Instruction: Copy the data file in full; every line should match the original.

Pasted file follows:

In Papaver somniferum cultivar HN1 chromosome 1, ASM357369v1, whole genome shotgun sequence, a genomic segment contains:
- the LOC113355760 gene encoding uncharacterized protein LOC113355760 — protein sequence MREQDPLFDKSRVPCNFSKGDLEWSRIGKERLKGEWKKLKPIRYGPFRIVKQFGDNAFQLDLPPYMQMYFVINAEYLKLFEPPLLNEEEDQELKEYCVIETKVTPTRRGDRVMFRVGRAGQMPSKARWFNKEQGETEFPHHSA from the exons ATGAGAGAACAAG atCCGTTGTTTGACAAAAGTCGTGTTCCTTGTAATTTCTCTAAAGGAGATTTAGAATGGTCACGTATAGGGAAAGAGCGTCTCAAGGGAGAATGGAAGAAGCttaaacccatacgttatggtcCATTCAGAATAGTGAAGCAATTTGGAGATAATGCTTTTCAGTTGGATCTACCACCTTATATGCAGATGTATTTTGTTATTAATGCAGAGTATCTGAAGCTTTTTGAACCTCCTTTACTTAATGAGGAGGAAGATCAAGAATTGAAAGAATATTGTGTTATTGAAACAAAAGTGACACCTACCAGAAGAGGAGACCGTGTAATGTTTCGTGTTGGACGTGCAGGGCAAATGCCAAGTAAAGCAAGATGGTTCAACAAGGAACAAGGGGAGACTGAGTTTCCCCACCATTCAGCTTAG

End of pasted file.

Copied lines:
In Papaver somniferum cultivar HN1 chromosome 1, ASM357369v1, whole genome shotgun sequence, a genomic segment contains:
- the LOC113355760 gene encoding uncharacterized protein LOC113355760 — protein sequence MREQDPLFDKSRVPCNFSKGDLEWSRIGKERLKGEWKKLKPIRYGPFRIVKQFGDNAFQLDLPPYMQMYFVINAEYLKLFEPPLLNEEEDQELKEYCVIETKVTPTRRGDRVMFRVGRAGQMPSKARWFNKEQGETEFPHHSA from the exons ATGAGAGAACAAG atCCGTTGTTTGACAAAAGTCGTGTTCCTTGTAATTTCTCTAAAGGAGATTTAGAATGGTCACGTATAGGGAAAGAGCGTCTCAAGGGAGAATGGAAGAAGCttaaacccatacgttatggtcCATTCAGAATAGTGAAGCAATTTGGAGATAATGCTTTTCAGTTGGATCTACCACCTTATATGCAGATGTATTTTGTTATTAATGCAGAGTATCTGAAGCTTTTTGAACCTCCTTTACTTAATGAGGAGGAAGATCAAGAATTGAAAGAATATTGTGTTATTGAAACAAAAGTGACACCTACCAGAAGAGGAGACCGTGTAATGTTTCGTGTTGGACGTGCAGGGCAAATGCCAAGTAAAGCAAGATGGTTCAACAAGGAACAAGGGGAGACTGAGTTTCCCCACCATTCAGCTTAG